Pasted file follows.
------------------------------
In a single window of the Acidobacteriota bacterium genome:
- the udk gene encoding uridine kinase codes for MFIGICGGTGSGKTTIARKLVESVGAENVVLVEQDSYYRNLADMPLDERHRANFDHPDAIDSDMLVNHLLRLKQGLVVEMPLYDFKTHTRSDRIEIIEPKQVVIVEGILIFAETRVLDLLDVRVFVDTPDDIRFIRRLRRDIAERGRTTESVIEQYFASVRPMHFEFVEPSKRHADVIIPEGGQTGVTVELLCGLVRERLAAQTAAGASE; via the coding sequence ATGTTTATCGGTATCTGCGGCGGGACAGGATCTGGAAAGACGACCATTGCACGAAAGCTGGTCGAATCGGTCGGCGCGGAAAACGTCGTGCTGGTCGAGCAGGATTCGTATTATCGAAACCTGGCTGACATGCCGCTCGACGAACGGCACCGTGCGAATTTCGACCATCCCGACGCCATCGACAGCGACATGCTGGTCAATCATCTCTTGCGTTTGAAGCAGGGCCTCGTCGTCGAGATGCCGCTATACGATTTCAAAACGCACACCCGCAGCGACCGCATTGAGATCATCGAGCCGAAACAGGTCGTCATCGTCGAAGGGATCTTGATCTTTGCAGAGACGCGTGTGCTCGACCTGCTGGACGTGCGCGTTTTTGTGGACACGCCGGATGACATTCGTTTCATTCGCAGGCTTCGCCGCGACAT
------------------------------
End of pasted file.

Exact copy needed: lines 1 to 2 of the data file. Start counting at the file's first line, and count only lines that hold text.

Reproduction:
In a single window of the Acidobacteriota bacterium genome:
- the udk gene encoding uridine kinase codes for MFIGICGGTGSGKTTIARKLVESVGAENVVLVEQDSYYRNLADMPLDERHRANFDHPDAIDSDMLVNHLLRLKQGLVVEMPLYDFKTHTRSDRIEIIEPKQVVIVEGILIFAETRVLDLLDVRVFVDTPDDIRFIRRLRRDIAERGRTTESVIEQYFASVRPMHFEFVEPSKRHADVIIPEGGQTGVTVELLCGLVRERLAAQTAAGASE; via the coding sequence ATGTTTATCGGTATCTGCGGCGGGACAGGATCTGGAAAGACGACCATTGCACGAAAGCTGGTCGAATCGGTCGGCGCGGAAAACGTCGTGCTGGTCGAGCAGGATTCGTATTATCGAAACCTGGCTGACATGCCGCTCGACGAACGGCACCGTGCGAATTTCGACCATCCCGACGCCATCGACAGCGACATGCTGGTCAATCATCTCTTGCGTTTGAAGCAGGGCCTCGTCGTCGAGATGCCGCTATACGATTTCAAAACGCACACCCGCAGCGACCGCATTGAGATCATCGAGCCGAAACAGGTCGTCATCGTCGAAGGGATCTTGATCTTTGCAGAGACGCGTGTGCTCGACCTGCTGGACGTGCGCGTTTTTGTGGACACGCCGGATGACATTCGTTTCATTCGCAGGCTTCGCCGCGACAT